The Nazis did not use empathy, their purpose wasn't to cause suffering, their purpose was to eliminate all thr "lesser elements" of society. They didn't care how they did it. The system was built so rank and file Germans would not feel guilt for their actions. Jews (and others) were isolated away from the public eye in ghettoes and Concentration camps. And the "punishments" always went through a layer of bureaucracy that insulated all people involved. The person who assigned a punishment to a Jew, was never the one who carried it out. Guilt was spread out so thinly, that any individual if they had qualms, could blame the "system". And a fair number didn't feel any guilt anyway, as the fact that jews are inferior, almost non-human, was hammered into them

Nazis only wanted to eliminate Jews, they didn't give a damn how the Jews felt about it!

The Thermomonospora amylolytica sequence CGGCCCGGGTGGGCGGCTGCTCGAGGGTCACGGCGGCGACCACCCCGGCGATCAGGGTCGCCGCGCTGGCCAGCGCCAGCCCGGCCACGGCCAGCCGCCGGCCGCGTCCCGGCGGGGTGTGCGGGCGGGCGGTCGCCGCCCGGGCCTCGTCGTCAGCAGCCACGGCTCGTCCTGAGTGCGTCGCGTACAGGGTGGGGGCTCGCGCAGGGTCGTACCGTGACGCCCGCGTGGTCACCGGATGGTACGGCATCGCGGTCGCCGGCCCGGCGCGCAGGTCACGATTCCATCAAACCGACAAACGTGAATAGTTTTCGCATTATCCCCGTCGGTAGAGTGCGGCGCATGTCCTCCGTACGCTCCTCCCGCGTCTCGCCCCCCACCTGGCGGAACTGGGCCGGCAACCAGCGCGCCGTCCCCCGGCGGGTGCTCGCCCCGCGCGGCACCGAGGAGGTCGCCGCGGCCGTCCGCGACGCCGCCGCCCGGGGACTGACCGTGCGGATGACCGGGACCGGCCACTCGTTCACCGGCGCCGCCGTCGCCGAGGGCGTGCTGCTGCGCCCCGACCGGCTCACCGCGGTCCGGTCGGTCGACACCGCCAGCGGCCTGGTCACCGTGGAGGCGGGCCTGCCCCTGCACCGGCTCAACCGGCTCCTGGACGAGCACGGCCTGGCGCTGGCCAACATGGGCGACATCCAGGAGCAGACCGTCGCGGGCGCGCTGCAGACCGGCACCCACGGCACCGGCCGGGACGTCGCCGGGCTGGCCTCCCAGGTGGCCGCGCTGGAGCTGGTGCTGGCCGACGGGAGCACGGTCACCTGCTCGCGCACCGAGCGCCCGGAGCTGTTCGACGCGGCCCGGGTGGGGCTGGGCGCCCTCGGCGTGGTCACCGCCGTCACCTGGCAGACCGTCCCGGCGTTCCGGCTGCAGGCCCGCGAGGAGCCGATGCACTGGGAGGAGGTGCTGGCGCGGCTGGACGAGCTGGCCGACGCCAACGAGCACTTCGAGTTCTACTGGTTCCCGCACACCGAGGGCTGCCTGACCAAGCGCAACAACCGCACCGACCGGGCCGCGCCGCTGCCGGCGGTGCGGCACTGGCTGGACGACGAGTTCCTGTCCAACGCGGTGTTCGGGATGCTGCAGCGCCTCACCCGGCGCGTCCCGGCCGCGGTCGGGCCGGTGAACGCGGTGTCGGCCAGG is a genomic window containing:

No they killed everybody they didn't like.
Hitler was one psychopathic bastard.

The Nazis did wish to instill fear into the world, and they knew how to do it by using an understanding of peoples feelings against them.

Alexander Kimel (an actual Holocaust survivor) gives a good example:
"You may wonder why prisoners who has just gotten off the trains did not revolt, waiting as they did of hours (sometimes of days!) to enter the gas chambers... The Germans had perfected a diabolically clever and versatile system of collective death. In most cases the new arrivals did not know what awaited them. They were received with cold efficiency but without bestiality, invited to undress "for the showers". Sometimes they were handed soap and towels and were promised hot coffee after their showers. The gas chambers were, in fact, camouflaged as shower rooms, with pipes, faucets, dressing rooms, clothes hooks, benches and sort of. When, instead prisoners showed the smallest sign of knowing or suspecting their imminent fate, the S.S. and their collaborators used surprise tactics, intervening with extreme brutality, with shouts, threats, kicks, shots, losing their dogs, which were trained to tear prisoners to pieces, against people who were confused, desperate, weakened by five or ten days of traveling in sealed railroad cars."